Audiences get a chance to see Maria Patricia’s knack for the horror genre in the film Host House, which was written and directed by Lok Hwa. The film follows Marla, played by Maria Patricia, an unassuming young woman who books a room on an Air BnB-esque website while in town for a job interview. Unfortunately, Marla’s host turns out to be a psycho killer who’s out for blood turning Marla’s brief stay into a suspenseful fight for survival.

“Maria Patricia was unstoppable in the role of Marla. I was amazed by how well she brought the character I wrote to life, she was even better than I imagined,” said Host House director Lok Hwa.

Maria Patricia also starred in the film noir Avinyó 36, which was shot in Barcelona, Spain. Directed and produced by renowned Austrian artist Verena Grundhammer, Avinyó 36 follows Maria Patricia in the exciting role of Helga, a German native living in Francoist Spain during the 1950’s. Making her character even more dynamic, Helga is a single mother who provides for her three-year-old daughter by working as a professional hit-woman.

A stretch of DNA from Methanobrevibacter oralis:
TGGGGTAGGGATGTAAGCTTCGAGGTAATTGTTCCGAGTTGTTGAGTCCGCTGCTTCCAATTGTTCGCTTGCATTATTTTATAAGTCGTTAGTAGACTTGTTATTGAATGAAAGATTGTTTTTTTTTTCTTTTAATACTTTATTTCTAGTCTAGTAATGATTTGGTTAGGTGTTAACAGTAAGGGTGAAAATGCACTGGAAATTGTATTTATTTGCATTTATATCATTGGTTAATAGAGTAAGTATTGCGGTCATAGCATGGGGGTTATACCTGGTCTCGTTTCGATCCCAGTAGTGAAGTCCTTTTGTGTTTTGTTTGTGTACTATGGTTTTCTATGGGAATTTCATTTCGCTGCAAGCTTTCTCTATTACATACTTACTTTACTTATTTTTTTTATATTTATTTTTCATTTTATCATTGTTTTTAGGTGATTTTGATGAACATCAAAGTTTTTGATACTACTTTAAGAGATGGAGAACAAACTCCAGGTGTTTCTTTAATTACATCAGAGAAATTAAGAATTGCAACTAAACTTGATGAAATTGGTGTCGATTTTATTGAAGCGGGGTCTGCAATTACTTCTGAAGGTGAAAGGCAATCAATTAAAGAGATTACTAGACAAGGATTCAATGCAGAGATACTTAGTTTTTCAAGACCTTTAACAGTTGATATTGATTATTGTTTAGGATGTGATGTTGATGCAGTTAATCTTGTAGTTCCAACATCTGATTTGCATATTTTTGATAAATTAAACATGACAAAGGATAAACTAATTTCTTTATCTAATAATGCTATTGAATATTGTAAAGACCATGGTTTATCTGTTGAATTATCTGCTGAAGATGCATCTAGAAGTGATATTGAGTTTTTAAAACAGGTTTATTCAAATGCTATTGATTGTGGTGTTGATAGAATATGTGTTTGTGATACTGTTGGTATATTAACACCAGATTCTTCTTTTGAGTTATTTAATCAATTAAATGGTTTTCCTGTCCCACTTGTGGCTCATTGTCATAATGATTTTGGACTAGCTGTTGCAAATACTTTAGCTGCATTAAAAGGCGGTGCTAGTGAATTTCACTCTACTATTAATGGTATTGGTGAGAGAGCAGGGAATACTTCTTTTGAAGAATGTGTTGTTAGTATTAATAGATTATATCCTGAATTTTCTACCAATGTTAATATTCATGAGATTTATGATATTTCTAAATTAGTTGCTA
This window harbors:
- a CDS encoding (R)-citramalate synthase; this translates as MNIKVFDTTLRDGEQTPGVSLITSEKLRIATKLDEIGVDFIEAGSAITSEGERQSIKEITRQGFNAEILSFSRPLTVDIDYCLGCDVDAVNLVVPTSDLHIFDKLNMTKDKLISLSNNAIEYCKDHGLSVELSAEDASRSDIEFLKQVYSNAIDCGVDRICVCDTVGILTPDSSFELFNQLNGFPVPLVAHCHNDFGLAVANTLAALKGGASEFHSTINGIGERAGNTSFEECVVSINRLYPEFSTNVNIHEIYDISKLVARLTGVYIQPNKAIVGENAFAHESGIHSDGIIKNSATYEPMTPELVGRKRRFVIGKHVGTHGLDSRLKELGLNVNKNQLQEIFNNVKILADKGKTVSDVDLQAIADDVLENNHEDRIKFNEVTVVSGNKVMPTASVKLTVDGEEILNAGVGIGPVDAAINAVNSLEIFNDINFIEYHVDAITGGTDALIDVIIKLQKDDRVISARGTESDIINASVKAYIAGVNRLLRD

“When I arrived in Barcelona, I had not seen the script yet…. So I worked on building my character, Helga, around the clock. I spent hours discussing the role with the writer and director off set in order to bring their vision alive, and find my character’s motivations to be able to kill for a living,” said actress Maria Patricia.

“Apart from that I translated the whole script from Spanish to German on our off days because the writer only spoke Spanish, but my character and her child had a couple of scenes in German. So all in all it was a very busy shoot where I wore a lot of different hats.”

 Check out actress Maria Patricia in the trailer for Avinyó 36 below.